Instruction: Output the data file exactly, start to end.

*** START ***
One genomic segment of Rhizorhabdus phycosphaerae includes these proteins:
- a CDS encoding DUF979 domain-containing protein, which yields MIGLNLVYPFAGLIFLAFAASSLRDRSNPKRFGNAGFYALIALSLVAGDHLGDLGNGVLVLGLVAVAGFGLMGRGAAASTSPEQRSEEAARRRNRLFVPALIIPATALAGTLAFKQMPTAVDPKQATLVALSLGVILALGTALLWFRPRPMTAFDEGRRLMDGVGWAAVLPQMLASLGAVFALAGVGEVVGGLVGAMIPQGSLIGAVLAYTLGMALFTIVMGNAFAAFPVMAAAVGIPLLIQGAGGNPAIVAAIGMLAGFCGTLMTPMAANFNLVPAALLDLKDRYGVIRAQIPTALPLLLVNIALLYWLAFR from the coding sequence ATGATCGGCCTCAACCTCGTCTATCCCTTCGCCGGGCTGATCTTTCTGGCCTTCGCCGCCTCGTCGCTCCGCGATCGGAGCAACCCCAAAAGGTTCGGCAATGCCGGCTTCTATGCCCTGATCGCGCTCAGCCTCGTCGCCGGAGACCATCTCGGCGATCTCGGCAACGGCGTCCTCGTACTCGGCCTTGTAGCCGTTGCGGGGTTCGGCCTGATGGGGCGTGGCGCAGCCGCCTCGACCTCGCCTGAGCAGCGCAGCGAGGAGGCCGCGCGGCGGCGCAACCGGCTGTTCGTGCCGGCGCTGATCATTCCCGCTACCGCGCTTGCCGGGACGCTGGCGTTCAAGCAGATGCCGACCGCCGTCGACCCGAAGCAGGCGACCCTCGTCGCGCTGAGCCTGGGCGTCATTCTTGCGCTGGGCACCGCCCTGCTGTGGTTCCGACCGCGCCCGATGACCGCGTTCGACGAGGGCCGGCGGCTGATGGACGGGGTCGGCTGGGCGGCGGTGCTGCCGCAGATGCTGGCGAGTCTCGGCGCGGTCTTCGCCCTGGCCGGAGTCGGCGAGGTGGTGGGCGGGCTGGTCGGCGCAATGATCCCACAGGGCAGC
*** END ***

One genomic segment of Rhizorhabdus phycosphaerae includes these proteins:
- a CDS encoding DUF979 domain-containing protein, which yields MIGLNLVYPFAGLIFLAFAASSLRDRSNPKRFGNAGFYALIALSLVAGDHLGDLGNGVLVLGLVAVAGFGLMGRGAAASTSPEQRSEEAARRRNRLFVPALIIPATALAGTLAFKQMPTAVDPKQATLVALSLGVILALGTALLWFRPRPMTAFDEGRRLMDGVGWAAVLPQMLASLGAVFALAGVGEVVGGLVGAMIPQGSLIGAVLAYTLGMALFTIVMGNAFAAFPVMAAAVGIPLLIQGAGGNPAIVAAIGMLAGFCGTLMTPMAANFNLVPAALLDLKDRYGVIRAQIPTALPLLLVNIALLYWLAFR from the coding sequence ATGATCGGCCTCAACCTCGTCTATCCCTTCGCCGGGCTGATCTTTCTGGCCTTCGCCGCCTCGTCGCTCCGCGATCGGAGCAACCCCAAAAGGTTCGGCAATGCCGGCTTCTATGCCCTGATCGCGCTCAGCCTCGTCGCCGGAGACCATCTCGGCGATCTCGGCAACGGCGTCCTCGTACTCGGCCTTGTAGCCGTTGCGGGGTTCGGCCTGATGGGGCGTGGCGCAGCCGCCTCGACCTCGCCTGAGCAGCGCAGCGAGGAGGCCGCGCGGCGGCGCAACCGGCTGTTCGTGCCGGCGCTGATCATTCCCGCTACCGCGCTTGCCGGGACGCTGGCGTTCAAGCAGATGCCGACCGCCGTCGACCCGAAGCAGGCGACCCTCGTCGCGCTGAGCCTGGGCGTCATTCTTGCGCTGGGCACCGCCCTGCTGTGGTTCCGACCGCGCCCGATGACCGCGTTCGACGAGGGCCGGCGGCTGATGGACGGGGTCGGCTGGGCGGCGGTGCTGCCGCAGATGCTGGCGAGTCTCGGCGCGGTCTTCGCCCTGGCCGGAGTCGGCGAGGTGGTGGGCGGGCTGGTCGGCGCAATGATCCCACAGGGCAGC